The methodology for pricing copyright materials is under scrutiny, with the release on 23 October 2018 of the Australian Competition and Consumer Commission's draft Copyright Guidelines for public consultation. If finalised, the principles set out in the Copyright Guidelines are intended to provide a framework to assist the Copyright Tribunal of Australia in making decisions on the reasonable pricing and terms and conditions of voluntary copyright licences and licence schemes.
What has prompted the ACCC to release the Copyright Guidelines?
The Copyright Tribunal is an independent body governed by the Copyright Act 1968 (Cth) and the Copyright Regulations 2017 and was established to address cases where a monopoly or quasi-monopoly exists by reason of the licensing of copyright material by a collecting society.
Existing or proposed licence schemes can be referred to the Copyright Tribunal whose task is to determine the reasonableness of the terms and conditions of those licences. The Copyright Tribunal acts as a constraint on the exercise of market power by collecting societies through its ability to confirm or vary a proposed or existing licence scheme, or substitute a new scheme for the one referred to it.
However, the task of determining an appropriate methodology for pricing copyright materials is particularly challenging given the significant variance in type, volume and utility of copyright materials.
When considering an application in relation to a voluntary licence or licence scheme, the Copyright Tribunal must have regard to any relevant ACCC guidelines if requested to do so by a party to the proceeding. In this context the ACCC has released the draft Copyright Guidelines, which are intended to assist the Copyright Tribunal in determining the reasonable remuneration for copyright materials.
What types of licences do the Copyright Guidelines address?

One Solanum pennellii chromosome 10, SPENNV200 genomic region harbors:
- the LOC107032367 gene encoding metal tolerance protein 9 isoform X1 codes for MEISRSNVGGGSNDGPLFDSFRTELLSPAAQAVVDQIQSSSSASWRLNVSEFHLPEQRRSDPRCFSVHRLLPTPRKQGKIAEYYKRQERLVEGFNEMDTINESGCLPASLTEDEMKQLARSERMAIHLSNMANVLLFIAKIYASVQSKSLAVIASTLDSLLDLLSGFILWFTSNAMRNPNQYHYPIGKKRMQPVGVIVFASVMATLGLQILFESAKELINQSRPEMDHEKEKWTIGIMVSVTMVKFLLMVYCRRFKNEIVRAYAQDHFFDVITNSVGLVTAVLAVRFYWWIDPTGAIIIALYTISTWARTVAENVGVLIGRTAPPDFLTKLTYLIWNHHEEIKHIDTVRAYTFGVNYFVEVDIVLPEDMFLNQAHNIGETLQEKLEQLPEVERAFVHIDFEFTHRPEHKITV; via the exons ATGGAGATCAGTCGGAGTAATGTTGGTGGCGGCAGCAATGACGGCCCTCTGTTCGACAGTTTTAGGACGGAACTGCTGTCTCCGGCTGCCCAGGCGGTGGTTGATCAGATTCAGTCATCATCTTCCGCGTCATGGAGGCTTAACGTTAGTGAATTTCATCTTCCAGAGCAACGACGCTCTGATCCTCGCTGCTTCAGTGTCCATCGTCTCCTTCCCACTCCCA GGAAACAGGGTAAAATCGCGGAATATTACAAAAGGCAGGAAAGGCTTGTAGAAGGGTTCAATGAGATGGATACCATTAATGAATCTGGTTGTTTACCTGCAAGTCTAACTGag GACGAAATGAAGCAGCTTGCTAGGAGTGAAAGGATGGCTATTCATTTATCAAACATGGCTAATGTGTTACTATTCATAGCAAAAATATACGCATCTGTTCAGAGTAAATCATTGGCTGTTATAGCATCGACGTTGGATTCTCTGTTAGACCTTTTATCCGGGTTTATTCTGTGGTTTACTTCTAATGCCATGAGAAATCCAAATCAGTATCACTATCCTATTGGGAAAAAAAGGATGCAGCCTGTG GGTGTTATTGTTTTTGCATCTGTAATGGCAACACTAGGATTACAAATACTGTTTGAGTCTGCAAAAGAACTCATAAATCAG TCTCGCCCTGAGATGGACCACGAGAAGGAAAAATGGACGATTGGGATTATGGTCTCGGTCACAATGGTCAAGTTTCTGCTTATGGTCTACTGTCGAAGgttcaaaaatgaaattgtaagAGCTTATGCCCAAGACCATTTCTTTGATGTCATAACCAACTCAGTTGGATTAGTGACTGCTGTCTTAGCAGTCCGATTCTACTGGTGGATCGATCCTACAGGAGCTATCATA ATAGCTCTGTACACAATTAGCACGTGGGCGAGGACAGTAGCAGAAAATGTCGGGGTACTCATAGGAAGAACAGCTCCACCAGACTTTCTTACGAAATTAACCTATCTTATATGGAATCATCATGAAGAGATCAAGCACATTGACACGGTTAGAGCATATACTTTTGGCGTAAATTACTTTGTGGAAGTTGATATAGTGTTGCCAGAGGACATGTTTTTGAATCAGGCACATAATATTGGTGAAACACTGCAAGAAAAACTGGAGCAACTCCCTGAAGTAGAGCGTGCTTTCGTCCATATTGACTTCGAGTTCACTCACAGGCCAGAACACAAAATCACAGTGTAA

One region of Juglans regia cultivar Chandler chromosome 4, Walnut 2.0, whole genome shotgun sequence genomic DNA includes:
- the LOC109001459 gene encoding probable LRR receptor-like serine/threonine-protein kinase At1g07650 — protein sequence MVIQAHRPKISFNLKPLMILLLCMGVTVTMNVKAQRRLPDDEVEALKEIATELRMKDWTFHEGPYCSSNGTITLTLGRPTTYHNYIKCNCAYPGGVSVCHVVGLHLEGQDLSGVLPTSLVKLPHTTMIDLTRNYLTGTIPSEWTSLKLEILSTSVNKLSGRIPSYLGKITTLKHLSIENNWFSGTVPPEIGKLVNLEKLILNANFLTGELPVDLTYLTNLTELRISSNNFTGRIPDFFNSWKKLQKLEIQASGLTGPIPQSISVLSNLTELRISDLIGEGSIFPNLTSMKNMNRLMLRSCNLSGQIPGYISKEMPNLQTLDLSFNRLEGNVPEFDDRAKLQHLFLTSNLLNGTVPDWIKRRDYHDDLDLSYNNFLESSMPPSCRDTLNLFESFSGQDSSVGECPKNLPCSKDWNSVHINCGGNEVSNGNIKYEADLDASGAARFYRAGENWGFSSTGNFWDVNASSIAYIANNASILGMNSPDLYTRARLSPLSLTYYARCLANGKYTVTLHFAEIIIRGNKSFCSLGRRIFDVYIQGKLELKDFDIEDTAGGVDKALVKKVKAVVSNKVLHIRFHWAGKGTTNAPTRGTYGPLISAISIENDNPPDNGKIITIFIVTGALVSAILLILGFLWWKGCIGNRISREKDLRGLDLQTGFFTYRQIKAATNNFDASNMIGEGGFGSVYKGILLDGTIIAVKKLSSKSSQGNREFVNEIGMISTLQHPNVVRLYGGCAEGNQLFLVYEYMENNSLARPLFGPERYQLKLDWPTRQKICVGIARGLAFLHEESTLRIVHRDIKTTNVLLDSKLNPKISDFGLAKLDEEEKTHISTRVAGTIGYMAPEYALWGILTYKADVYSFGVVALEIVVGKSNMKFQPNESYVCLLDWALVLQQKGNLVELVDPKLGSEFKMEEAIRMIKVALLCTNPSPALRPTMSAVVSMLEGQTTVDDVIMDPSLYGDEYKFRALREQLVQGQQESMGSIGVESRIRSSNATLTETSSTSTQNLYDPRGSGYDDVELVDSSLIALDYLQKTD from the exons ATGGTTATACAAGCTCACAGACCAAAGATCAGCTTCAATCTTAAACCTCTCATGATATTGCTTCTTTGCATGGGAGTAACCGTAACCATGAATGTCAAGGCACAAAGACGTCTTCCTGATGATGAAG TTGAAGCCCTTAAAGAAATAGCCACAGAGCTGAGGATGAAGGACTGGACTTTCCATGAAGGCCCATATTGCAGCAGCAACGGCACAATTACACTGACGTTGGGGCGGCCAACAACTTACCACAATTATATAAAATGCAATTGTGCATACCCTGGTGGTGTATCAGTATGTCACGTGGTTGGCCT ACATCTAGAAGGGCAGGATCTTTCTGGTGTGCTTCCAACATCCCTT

While there are a variety of revenue sources available to copyright owners and content creators, the Copyright Guidelines relate specifically to copyright licensing arrangements administered by collecting societies.
In Australia, it is not uncommon for copyright owners to assign their rights to collecting societies that establish licence schemes for particular industries or classes of users under which they offer "blanket licences" containing standard fees and conditions. While these licensing arrangements can be an efficient way to overcome the high transaction costs of direct copyright licensing, there can be the potential for market distortion if there is a misuse by the collecting society of its market power.
What effect will the guidelines have?
The Copyright Guidelines are ultimately intended to assist the Copyright Tribunal in matters where it has been asked to consider the reasonableness of voluntary licences or licence schemes that are brought before it. While advisory in nature and not determinative, the principles contained in the guidelines will likely be an important factor for the Copyright Tribunal if it is asked to consider voluntary licences or licence schemes.
The Copyright Tribunal's finding will be binding not only on the parties to the proceeding, but orders made in relation to a licence scheme will generally bind all other users of the copyright material to which that scheme relates.
Additionally, the guidelines may also facilitate licence discussions between copyright users and collecting societies when negotiating reasonable copyright remuneration by providing insight into the economic framework that the ACCC considers could reasonably be adopted and the approaches that can be used in applying that framework. In turn, this could potentially reduce the number or scope of matters requiring determination by the Copyright Tribunal.
What key matters do the Copyright Guidelines address?
The Copyright Guidelines set out various economic principles that the ACCC considers relevant to determining an appropriate methodology for pricing copyright material and which focus on countering any market power held by collecting societies in the provision of blanket licences.
- an overview of the economics of copyright and copyright licensing;
- collective licensing and direct licensing; and
- pricing principles to constrain market power.
Ultimately, the ACCC recommends two methods as appropriate for pricing copyright materials if feasible in the circumstances of the case:
- benchmarking: ie. using appropriate existing rates as a source of information for determining reasonable remuneration; and
- constructing a hypothetical bargain between a licensor and licensee with equal bargaining power.
The Copyright Guidelines state that where possible both approaches should be used as a cross-check against one another. If there are substantial differences between prices determined using the two approaches, then further investigation may be required.
The ACCC is seeking public comment and submissions on the draft Copyright Guidelines before it moves towards issuing final guidelines.
Australian businesses, particularly those that are party to or may require licences from a collecting society, should consider making an online submission to the ACCC consultation hub by 5.00 pm on Tuesday 20 November 2018.